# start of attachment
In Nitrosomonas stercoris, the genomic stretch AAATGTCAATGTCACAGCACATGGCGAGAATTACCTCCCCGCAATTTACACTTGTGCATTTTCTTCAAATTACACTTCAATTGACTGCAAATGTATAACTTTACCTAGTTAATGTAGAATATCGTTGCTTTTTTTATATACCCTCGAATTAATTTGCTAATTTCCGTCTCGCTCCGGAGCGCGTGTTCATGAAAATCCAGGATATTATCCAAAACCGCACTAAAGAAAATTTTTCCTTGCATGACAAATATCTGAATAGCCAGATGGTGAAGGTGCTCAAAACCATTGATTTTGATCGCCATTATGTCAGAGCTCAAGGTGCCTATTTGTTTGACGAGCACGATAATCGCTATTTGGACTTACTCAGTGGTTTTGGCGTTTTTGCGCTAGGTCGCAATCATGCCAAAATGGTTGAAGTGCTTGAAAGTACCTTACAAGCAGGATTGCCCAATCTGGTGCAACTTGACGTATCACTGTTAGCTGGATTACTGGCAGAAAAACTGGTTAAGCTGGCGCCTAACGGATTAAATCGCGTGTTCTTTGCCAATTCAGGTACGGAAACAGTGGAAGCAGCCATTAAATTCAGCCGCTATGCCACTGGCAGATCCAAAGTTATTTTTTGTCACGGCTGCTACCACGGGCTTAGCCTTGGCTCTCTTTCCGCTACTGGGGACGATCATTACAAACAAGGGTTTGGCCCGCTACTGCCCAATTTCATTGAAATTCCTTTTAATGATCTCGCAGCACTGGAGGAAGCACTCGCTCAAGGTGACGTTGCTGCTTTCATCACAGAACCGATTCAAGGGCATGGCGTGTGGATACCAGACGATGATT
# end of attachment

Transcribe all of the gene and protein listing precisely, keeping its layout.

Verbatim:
In Nitrosomonas stercoris, the genomic stretch AAATGTCAATGTCACAGCACATGGCGAGAATTACCTCCCCGCAATTTACACTTGTGCATTTTCTTCAAATTACACTTCAATTGACTGCAAATGTATAACTTTACCTAGTTAATGTAGAATATCGTTGCTTTTTTTATATACCCTCGAATTAATTTGCTAATTTCCGTCTCGCTCCGGAGCGCGTGTTCATGAAAATCCAGGATATTATCCAAAACCGCACTAAAGAAAATTTTTCCTTGCATGACAAATATCTGAATAGCCAGATGGTGAAGGTGCTCAAAACCATTGATTTTGATCGCCATTATGTCAGAGCTCAAGGTGCCTATTTGTTTGACGAGCACGATAATCGCTATTTGGACTTACTCAGTGGTTTTGGCGTTTTTGCGCTAGGTCGCAATCATGCCAAAATGGTTGAAGTGCTTGAAAGTACCTTACAAGCAGGATTGCCCAATCTGGTGCAACTTGACGTATCACTGTTAGCTGGATTACTGGCAGAAAAACTGGTTAAGCTGGCGCCTAACGGATTAAATCGCGTGTTCTTTGCCAATTCAGGTACGGAAACAGTGGAAGCAGCCATTAAATTCAGCCGCTATGCCACTGGCAGATCCAAAGTTATTTTTTGTCACGGCTGCTACCACGGGCTTAGCCTTGGCTCTCTTTCCGCTACTGGGGACGATCATTACAAACAAGGGTTTGGCCCGCTACTGCCCAATTTCATTGAAATTCCTTTTAATGATCTCGCAGCACTGGAGGAAGCACTCGCTCAAGGTGACGTTGCTGCTTTCATCACAGAACCGATTCAAGGGCATGGCGTGTGGATACCAGACGATGATT